3 New Haven Gang Members Plead Guilty to Federal Racketeering Charges
John H. Durham, United States Attorney for the District of Connecticut, today announced that three New Haven men have pleaded guilty in Hartford federal court to various charges related to their roles in a violent street gang.
According to statements made in court, the New Haven Police Department’s Shooting Task Force and the Bureau of Alcohol, Tobacco, Firearms and Explosives (ATF) have been investigating approximately 40 unsolved shootings in New Haven and Hamden. Ballistic examination of recovered cartridge cases determined that three firearms were used in 18 shootings committed in or around New Haven in 2016. The investigation has revealed that the firearms were possessed by members and associates of the Goodrich Street Boys (“GSB”), a New Haven street gang, and that GSB members also were involved in a number of other shootings in 2016, many of them retaliatory against rival gang members.
On August 3, 2017, a grand jury in New Haven returned a 13-count indictment charging MILTON WESTLEY, CLIFFORD BRODIE, SEDALE PERVIS, DEJUAN WARD, MICHAEL BELLE, and MICHAEL VIA with racketeering, attempted murder, firearm and narcotics trafficking offenses. The indictment alleges that, between September 2015 and May 2016, GSB members and associates were involved in six gang-related shootings that caused injuries to five individuals.
On September 21, 2018, SEDALE PERVIS, also known as “Scope,” 26, pleaded guilty to one count of conspiracy to engage in a pattern of racketeering activity and one count of possession of a firearm in furtherance of a drug trafficking crime. In pleading guilty, Pervis admitted that, on September 2, 2016, he possessed a distribution quantity of marijuana, and also possessed a loaded Ruger model P85, 9mm handgun. During the investigation, law enforcement also recovered a .380 caliber firearm that contained Pervis’s DNA.
Pervis admitted that he knew that other GSB members planned to use the 9mm firearm to shoot an individual on May 27, 2016. Ballistics from both the 9mm and .380 firearm were found at the scene of the shooting on that date. The investigation revealed that the 9mm and .380 caliber firearms also were used in other shootings.
On September 26, 2018, CLIFFORD BRODIE, also known as Cliff G,” 21, pleaded guilty to one count of conspiracy to engage in a pattern of racketeering activity and one count of brandishing of a firearm during and in relation to a crime of violence. In pleading guilty, Brodie admitted that he and other GSB members sold cocaine and heroin. He also admitted that he was present and brandished a firearm at a February 6, 2016, shooting of rival gang members during which a bystander was shot and almost died. He further admitted that, on April 4, 2016, after rival gang members were shot by a fellow GSB member, he drove the assailants home.
On September 27, 2018, MICHAEL BELLE, also known as “MB,” 20, pleaded guilty to one count of conspiracy to engage in a pattern of racketeering activity. In pleading guilty, BELLE admitted that he was present at the January 23, 2016, shooting at a rival gang member’s house. He also admitted that he and other GSB members agreed to shoot an individual on April 3, 2016, because the individual had information that led to the conviction of a GSB member.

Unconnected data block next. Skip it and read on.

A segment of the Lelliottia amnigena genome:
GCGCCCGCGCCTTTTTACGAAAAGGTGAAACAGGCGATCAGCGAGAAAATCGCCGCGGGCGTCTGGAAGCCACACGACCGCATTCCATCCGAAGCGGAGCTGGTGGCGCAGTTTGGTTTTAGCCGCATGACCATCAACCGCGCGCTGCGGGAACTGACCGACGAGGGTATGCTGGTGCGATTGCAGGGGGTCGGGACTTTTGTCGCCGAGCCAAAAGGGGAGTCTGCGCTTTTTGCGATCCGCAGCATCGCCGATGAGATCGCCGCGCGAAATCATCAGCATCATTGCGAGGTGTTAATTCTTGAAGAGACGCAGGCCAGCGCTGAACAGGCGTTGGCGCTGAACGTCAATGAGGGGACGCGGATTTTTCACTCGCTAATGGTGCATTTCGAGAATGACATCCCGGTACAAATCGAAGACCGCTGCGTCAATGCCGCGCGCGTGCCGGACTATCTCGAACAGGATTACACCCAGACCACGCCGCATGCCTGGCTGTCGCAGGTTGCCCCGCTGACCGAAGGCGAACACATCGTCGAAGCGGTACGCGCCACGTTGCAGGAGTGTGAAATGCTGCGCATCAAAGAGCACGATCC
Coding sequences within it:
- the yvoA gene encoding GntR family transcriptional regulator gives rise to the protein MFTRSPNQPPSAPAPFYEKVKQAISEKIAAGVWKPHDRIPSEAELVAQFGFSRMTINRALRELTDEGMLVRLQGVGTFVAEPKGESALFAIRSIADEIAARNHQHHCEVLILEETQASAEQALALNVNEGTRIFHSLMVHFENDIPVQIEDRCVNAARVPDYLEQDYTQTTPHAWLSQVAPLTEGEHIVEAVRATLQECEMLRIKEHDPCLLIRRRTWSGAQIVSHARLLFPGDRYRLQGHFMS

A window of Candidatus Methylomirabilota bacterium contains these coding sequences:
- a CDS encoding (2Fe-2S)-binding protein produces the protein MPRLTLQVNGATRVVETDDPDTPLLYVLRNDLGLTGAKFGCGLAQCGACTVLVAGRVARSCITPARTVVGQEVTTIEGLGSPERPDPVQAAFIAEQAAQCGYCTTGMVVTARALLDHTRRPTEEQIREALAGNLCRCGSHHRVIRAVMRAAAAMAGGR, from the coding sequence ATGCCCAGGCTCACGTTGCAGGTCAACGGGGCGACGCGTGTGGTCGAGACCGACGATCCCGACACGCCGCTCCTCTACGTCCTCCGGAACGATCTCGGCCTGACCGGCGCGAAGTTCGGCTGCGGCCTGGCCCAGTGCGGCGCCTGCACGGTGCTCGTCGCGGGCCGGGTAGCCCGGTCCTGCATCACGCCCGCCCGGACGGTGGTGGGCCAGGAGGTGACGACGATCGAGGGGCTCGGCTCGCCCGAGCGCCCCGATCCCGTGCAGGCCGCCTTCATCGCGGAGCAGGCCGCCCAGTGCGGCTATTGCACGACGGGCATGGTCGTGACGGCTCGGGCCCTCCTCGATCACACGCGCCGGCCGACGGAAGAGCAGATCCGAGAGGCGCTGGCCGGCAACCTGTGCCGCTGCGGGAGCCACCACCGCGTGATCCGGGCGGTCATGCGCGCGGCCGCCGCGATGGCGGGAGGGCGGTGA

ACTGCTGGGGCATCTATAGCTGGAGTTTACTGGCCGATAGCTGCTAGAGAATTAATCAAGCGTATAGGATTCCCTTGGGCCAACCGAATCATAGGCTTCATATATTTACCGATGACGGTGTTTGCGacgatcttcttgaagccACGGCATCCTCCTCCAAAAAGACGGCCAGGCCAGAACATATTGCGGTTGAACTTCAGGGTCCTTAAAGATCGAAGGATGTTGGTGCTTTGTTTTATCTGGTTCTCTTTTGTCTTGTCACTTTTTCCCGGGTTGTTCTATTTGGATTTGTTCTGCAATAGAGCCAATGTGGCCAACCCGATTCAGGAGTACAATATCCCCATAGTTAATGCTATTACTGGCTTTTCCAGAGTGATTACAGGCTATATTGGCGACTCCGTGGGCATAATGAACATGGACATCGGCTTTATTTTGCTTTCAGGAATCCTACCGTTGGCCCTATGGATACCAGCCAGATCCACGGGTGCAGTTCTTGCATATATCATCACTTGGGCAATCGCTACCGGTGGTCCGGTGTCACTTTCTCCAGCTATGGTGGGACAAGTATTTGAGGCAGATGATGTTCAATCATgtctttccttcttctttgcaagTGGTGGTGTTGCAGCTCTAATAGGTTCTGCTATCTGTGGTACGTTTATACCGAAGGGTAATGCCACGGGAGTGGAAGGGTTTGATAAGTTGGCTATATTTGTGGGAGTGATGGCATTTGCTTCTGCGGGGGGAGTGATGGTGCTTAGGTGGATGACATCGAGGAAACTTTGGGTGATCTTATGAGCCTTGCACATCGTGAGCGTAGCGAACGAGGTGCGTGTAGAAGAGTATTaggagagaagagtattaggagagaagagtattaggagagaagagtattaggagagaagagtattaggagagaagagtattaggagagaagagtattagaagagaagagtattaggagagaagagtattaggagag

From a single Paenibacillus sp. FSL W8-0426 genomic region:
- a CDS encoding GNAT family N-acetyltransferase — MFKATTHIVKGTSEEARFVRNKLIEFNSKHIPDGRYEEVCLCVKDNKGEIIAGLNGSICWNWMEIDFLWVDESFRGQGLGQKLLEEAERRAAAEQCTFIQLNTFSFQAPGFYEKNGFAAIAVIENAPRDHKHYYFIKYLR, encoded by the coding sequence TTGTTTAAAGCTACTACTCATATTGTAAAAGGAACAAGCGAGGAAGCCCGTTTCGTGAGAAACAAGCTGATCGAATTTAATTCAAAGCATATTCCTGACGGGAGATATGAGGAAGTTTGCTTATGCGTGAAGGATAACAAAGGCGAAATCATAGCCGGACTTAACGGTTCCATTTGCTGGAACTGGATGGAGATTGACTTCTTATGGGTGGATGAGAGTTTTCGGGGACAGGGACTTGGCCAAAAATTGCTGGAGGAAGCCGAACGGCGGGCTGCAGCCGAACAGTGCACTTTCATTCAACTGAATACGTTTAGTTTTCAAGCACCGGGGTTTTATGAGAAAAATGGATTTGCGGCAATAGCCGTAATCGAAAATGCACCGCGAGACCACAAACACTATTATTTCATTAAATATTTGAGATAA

The charge of conspiracy to engage in a pattern of racketeering activity carries a maximum term of imprisonment of 20 years. As to Pervis, the charge of possession of a firearm in furtherance of a drug trafficking crime carries a mandatory consecutive prison term of five years. As to Brodie, the charge of possession of a firearm during an in relation to a crime of violence carries a mandatory consecutive prison term of seven years.
Milton Westley, also known as “Reese,” and Michael Via, also known as “Mike Live,” previously pleaded guilty to related charges and await sentencing.
All of the defendants who have pleaded guilty are detained pending sentencing.
Dejuan Ward is awaiting trial. As to Ward, U.S. Attorney Durham stressed that an indictment is not evidence of guilt. Charges are only allegations, and each defendant is presumed innocent unless and until proven guilty beyond a reasonable doubt.
U.S. Attorney Durham noted that this prosecution is a part of the Justice’s Department’s Project Safe Neighborhoods (PSN) program and Project Longevity. PSN is a program bringing together all levels of law enforcement and the communities they serve to reduce violent crime and make neighborhoods safer for everyone. Project Longevity is a comprehensive initiative to reduce gun violence in Connecticut’s major cities. Through Project Longevity, community members and law enforcement directly engage with members of groups that are prone to commit violence and deliver a community message against violence, a law enforcement message about the consequences of further violence and an offer of help for those who want it.
This investigation is being conducted by ATF and the New Haven Police Department. The FBI, Hamden Police Department and New Haven State’s Attorney’s Office have provided critical assistance in the investigation.
An instrumental component of this investigation has been the work of the Connecticut State Crime Laboratory in utilizing the National Integrated Ballistic Information Network (NIBIN) to analyze ballistics evidence.
This matter is being prosecuted in the District of Connecticut by Assistant U.S. Attorneys Peter D. Markle, Rahul Kale and Jocelyn Courtney Kaoutzanis.